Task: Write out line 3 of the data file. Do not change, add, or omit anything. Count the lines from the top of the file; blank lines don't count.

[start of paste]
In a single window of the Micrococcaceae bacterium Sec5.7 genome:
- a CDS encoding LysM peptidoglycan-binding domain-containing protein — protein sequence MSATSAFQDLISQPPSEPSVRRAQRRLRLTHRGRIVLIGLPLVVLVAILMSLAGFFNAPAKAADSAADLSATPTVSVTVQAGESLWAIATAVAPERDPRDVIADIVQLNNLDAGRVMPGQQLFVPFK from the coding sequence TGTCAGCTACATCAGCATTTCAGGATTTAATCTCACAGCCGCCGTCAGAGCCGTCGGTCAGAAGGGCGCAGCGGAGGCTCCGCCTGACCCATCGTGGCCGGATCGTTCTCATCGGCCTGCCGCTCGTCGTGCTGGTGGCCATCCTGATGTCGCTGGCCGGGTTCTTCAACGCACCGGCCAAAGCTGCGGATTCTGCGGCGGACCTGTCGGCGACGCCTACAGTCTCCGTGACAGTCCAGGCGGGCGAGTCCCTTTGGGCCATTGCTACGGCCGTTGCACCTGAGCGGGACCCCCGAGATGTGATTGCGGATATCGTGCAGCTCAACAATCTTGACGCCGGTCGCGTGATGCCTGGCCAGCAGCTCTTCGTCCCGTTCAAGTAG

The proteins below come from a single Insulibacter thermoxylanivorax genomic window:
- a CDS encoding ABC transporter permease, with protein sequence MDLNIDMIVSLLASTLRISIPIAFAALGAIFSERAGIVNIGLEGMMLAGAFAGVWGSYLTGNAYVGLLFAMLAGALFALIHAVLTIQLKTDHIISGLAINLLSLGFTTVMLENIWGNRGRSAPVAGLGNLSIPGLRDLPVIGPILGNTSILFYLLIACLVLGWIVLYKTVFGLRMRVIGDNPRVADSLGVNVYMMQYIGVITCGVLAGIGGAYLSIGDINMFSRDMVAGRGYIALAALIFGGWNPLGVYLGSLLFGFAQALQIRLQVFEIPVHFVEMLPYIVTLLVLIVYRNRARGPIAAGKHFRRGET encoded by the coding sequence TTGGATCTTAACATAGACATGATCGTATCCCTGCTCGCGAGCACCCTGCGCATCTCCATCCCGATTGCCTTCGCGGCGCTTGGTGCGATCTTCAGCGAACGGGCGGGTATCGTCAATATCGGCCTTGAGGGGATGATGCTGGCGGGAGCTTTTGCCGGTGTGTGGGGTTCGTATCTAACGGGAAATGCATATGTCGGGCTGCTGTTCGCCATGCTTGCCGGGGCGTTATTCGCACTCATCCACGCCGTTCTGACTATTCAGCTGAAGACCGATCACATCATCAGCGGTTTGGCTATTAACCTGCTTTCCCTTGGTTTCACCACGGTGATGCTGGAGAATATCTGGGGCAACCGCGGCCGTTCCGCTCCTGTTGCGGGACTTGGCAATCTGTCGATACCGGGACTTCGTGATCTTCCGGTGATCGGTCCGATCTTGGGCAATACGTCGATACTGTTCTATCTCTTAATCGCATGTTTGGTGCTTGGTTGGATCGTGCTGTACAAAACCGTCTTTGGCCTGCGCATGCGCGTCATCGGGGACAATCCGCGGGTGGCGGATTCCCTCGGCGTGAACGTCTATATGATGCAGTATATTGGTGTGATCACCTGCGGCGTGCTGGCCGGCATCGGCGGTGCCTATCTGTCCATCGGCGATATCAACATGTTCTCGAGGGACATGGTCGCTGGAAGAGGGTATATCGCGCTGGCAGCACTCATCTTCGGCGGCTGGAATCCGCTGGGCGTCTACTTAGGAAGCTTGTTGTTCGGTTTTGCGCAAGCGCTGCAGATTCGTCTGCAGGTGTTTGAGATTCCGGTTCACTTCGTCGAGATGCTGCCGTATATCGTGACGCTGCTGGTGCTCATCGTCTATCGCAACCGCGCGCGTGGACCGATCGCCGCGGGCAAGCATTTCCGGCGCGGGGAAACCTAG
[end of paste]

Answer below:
The proteins below come from a single Insulibacter thermoxylanivorax genomic window: